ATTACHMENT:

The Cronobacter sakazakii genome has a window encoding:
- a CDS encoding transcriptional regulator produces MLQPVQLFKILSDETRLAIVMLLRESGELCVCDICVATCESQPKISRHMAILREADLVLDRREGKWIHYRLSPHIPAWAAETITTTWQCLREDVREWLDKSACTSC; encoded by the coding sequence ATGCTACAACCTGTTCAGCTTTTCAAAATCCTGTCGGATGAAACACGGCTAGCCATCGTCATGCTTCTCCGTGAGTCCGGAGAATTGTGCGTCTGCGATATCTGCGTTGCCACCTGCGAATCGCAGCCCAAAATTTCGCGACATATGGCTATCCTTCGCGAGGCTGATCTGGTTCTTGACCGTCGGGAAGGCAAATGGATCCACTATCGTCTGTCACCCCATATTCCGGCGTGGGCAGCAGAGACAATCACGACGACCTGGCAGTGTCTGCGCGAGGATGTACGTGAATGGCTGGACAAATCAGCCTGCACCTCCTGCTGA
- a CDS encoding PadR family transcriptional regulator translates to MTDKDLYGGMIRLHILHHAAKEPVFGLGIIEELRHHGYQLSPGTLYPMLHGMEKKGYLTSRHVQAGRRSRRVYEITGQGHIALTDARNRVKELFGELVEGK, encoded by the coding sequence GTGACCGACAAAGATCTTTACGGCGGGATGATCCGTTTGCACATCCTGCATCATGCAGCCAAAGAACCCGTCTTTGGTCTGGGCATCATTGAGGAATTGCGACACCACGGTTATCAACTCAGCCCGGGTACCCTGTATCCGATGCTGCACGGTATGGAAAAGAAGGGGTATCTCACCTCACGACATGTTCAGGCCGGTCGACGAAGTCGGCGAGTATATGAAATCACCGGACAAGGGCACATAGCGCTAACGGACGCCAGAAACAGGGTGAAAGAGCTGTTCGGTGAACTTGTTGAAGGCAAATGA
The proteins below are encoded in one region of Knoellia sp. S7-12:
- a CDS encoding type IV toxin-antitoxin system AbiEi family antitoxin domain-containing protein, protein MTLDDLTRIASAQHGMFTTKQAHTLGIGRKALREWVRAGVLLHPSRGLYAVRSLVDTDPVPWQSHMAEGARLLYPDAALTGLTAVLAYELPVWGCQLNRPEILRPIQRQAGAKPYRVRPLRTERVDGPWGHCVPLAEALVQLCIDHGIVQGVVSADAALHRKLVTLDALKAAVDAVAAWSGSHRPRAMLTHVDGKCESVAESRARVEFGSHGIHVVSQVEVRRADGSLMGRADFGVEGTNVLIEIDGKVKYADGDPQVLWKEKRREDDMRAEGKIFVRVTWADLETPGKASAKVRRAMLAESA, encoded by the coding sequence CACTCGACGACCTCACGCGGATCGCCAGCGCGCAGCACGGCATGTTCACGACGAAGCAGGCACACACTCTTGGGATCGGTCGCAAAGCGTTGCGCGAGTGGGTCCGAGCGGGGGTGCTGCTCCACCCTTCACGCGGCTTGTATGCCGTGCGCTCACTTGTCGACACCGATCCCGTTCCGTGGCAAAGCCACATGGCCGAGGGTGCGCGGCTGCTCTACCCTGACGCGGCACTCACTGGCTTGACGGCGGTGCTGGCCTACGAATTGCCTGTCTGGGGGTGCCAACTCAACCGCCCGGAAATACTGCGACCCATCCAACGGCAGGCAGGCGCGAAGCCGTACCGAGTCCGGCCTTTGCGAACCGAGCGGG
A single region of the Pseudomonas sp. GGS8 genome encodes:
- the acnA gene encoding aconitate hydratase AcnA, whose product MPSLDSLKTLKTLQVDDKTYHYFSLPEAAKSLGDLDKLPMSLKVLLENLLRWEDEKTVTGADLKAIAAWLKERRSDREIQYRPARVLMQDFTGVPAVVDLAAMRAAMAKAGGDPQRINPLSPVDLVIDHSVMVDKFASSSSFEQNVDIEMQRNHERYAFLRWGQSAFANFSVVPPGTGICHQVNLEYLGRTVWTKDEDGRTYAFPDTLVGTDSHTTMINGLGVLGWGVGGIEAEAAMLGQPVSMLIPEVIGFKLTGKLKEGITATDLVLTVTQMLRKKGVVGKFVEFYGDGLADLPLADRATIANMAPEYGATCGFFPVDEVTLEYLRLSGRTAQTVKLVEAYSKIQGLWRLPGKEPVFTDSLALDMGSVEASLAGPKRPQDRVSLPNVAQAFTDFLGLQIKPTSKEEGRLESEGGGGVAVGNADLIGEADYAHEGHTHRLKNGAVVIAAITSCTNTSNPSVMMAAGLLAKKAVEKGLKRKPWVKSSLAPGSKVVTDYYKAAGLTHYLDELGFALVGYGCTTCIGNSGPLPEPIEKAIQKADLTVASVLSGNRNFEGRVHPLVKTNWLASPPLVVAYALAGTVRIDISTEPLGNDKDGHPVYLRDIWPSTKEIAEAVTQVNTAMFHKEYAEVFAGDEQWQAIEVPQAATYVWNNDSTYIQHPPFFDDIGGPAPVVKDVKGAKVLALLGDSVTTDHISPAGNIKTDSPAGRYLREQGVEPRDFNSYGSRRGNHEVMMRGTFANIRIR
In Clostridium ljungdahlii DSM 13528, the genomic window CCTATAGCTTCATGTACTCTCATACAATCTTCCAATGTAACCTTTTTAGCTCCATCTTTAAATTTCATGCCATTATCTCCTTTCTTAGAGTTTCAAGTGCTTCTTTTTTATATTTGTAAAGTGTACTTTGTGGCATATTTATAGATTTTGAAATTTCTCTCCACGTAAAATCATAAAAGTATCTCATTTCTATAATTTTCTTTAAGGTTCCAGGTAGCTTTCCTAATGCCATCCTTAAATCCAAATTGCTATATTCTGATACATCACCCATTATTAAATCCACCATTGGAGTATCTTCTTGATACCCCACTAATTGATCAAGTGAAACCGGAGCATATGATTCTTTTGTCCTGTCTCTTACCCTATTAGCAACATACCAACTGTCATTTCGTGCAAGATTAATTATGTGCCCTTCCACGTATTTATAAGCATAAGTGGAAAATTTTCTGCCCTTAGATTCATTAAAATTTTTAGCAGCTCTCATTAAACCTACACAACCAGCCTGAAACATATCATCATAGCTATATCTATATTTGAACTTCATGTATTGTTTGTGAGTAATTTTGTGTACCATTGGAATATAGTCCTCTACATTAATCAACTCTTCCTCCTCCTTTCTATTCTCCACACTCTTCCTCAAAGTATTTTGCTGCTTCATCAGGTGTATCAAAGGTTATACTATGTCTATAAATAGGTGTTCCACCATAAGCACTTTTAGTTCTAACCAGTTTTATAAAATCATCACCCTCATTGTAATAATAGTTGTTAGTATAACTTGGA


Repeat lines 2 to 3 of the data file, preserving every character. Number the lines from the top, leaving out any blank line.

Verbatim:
- a CDS encoding transcriptional regulator produces MLQPVQLFKILSDETRLAIVMLLRESGELCVCDICVATCESQPKISRHMAILREADLVLDRREGKWIHYRLSPHIPAWAAETITTTWQCLREDVREWLDKSACTSC; encoded by the coding sequence ATGCTACAACCTGTTCAGCTTTTCAAAATCCTGTCGGATGAAACACGGCTAGCCATCGTCATGCTTCTCCGTGAGTCCGGAGAATTGTGCGTCTGCGATATCTGCGTTGCCACCTGCGAATCGCAGCCCAAAATTTCGCGACATATGGCTATCCTTCGCGAGGCTGATCTGGTTCTTGACCGTCGGGAAGGCAAATGGATCCACTATCGTCTGTCACCCCATATTCCGGCGTGGGCAGCAGAGACAATCACGACGACCTGGCAGTGTCTGCGCGAGGATGTACGTGAATGGCTGGACAAATCAGCCTGCACCTCCTGCTGA
- a CDS encoding PadR family transcriptional regulator translates to MTDKDLYGGMIRLHILHHAAKEPVFGLGIIEELRHHGYQLSPGTLYPMLHGMEKKGYLTSRHVQAGRRSRRVYEITGQGHIALTDARNRVKELFGELVEGK, encoded by the coding sequence GTGACCGACAAAGATCTTTACGGCGGGATGATCCGTTTGCACATCCTGCATCATGCAGCCAAAGAACCCGTCTTTGGTCTGGGCATCATTGAGGAATTGCGACACCACGGTTATCAACTCAGCCCGGGTACCCTGTATCCGATGCTGCACGGTATGGAAAAGAAGGGGTATCTCACCTCACGACATGTTCAGGCCGGTCGACGAAGTCGGCGAGTATATGAAATCACCGGACAAGGGCACATAGCGCTAACGGACGCCAGAAACAGGGTGAAAGAGCTGTTCGGTGAACTTGTTGAAGGCAAATGA